A Confederacy of Heretics:
The Architecture Gallery, Venice, 1979
960 East 3rd Street
Through June 15
The ability to regenerate is in LA’s architectural DNA. It happened in the 1920s, in the 50s, and then again in the 70s—the subject of
Grant Mudford; Coy Howard; Tom Bonner
Where Modernism was highly polished, several of them picked and chose from the visual richness of LA’s commercial, industrial, and construction industry vernaculars, especially those seen in Venice (then still funky), where many had their offices—see Mayne and Rotondi’s messy Sedlak house. Where mainline modernism considered history taboo, some of these rebels helped themselves to traditional architectural forms. Where establishment modernism was intensely serious, these architects embraced the new age of pop, of Ruscha, Moses, and Oldenburg, of Venturi, Scott Brown, and Izenour, who awakened us to what was out there on the streets.
For all their rebellion, it was also the ongoing themes of LA architecture that drew them: the freedom to explore unconventional ideas, and the irresistible provocation of advancing technology.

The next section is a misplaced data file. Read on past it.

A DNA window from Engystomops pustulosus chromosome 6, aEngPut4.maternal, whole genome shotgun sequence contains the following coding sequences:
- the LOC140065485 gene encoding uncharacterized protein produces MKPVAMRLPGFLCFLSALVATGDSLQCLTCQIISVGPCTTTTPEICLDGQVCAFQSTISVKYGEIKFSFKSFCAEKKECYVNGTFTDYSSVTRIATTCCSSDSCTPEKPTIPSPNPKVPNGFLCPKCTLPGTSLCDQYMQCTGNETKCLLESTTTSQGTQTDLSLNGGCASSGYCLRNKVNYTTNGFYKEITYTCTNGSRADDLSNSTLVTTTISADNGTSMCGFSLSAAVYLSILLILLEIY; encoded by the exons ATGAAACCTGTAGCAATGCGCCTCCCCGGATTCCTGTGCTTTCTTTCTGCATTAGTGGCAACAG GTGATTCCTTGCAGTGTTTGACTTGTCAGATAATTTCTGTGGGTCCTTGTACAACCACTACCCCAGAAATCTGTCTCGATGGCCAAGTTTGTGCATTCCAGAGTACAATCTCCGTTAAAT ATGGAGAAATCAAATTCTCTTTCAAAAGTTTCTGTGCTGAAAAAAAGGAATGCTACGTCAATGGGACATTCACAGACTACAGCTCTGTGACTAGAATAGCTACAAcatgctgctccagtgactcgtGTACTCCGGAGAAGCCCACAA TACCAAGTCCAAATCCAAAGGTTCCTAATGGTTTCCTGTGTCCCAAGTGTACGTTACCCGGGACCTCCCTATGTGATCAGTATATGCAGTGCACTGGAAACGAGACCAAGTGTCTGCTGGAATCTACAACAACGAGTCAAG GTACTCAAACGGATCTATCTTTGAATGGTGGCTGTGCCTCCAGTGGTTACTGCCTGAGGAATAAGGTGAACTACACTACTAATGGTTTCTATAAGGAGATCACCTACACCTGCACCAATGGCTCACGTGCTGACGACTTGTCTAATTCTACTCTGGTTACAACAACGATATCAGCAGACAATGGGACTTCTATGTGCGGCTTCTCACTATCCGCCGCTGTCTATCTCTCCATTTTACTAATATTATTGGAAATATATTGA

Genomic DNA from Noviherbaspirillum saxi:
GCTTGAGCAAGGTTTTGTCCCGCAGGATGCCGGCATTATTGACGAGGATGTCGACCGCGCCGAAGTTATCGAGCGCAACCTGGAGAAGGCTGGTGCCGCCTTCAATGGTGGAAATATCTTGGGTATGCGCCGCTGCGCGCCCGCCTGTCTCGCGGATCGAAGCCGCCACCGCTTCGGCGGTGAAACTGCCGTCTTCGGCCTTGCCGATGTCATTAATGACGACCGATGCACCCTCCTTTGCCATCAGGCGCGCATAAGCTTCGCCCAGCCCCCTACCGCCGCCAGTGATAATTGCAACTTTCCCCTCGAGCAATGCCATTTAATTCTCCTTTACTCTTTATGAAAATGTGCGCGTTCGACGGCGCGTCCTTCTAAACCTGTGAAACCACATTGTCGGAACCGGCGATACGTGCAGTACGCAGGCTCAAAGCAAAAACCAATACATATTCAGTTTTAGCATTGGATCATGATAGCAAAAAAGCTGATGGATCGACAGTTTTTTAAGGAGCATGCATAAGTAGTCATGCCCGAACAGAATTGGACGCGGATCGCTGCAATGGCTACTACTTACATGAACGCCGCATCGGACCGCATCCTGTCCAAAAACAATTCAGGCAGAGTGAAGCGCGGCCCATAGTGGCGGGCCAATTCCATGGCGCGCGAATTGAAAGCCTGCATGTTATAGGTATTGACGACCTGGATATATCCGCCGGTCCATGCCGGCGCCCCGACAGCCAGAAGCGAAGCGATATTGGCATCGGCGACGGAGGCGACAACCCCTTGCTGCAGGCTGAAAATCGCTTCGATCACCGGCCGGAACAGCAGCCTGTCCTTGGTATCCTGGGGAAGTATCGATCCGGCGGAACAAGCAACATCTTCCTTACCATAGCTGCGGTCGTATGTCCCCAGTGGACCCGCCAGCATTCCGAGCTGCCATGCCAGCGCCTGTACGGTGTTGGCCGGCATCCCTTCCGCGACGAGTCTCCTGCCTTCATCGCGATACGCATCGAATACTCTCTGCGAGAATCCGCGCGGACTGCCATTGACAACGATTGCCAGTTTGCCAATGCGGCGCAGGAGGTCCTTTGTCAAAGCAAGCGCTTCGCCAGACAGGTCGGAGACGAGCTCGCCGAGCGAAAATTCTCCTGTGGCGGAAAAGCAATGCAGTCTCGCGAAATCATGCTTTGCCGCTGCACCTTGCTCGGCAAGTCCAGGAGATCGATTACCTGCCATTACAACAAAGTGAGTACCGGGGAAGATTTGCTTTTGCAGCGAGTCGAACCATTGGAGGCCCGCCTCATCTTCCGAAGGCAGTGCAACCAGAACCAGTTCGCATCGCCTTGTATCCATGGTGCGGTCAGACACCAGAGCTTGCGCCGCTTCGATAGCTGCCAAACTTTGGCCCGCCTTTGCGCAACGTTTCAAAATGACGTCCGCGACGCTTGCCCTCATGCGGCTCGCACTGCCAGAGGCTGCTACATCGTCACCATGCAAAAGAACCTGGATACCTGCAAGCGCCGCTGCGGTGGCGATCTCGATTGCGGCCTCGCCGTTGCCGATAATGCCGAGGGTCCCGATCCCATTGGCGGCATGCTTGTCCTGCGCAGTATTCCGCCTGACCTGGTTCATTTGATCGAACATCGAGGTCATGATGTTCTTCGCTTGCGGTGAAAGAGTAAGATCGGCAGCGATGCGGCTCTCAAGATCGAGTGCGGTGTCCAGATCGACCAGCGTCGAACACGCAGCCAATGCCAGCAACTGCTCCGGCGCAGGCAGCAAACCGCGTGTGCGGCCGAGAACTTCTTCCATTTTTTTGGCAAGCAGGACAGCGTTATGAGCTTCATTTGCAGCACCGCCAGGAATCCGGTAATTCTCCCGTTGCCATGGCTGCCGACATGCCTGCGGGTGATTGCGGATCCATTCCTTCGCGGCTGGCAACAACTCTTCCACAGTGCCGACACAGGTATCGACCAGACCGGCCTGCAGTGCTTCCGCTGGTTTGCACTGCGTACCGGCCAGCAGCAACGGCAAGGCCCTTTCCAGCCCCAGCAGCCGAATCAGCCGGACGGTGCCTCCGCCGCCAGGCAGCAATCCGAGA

Confederacy of Heretics shows us how these ideas energized this group of architects. The Alexander house by Roland Coate, Jr. draws from the sweeping forms of freeway engineering. Peter de Bretteville and Michael Rotondi’s Ajax Car Rental agency, a gem of FotoMat-like architecture, tunes up the big, bold graphic signs of the LA commercial strip. The pop/tech drawings of Craig Hodgetts and Robert Mangurian’s Southside Settlement house are annotated, grafittied, and ennobled with imprints of comic books, Jack in the Box wrappers, Fiorucci glam, toys, robots, and a sleek adding machine as handsomely crafted as anything recovered from King Tut’s tomb.
Just as this exhibit reveals the birth of deconstructivism (see Frank Gehry’s house), it also shows a rebellious interest in the history of architecture, which came to be labeled, then derided, as postmodernism. The classical symmetry and forms in Fred Fisher’s rock star drawing of a solar crematory were taboo in the world of late modernism. So is the Piranesian plan and presentation of Studio Works’ “The River and The City” model.
These days, the show’s gorgeous hand-drawn Prismacolor drawings may seem closer to the fine craftsmanship of Marion Mahony’s gorgeous prairie house renderings than to today’s fly-through CGI graphics. We may think of the 1970s as modern, but it is startling to realize that the pinnacle of high-craft presentation media then was the color Xerox machine, a medium used in many of these presentations. Imagine what a drag on creativity such a limitation would seem today—but look at what they coaxed out of it!
These buildings and ideas stand up. They are tied to L.A. They drew on its identity. And then they took the city in yet another new direction.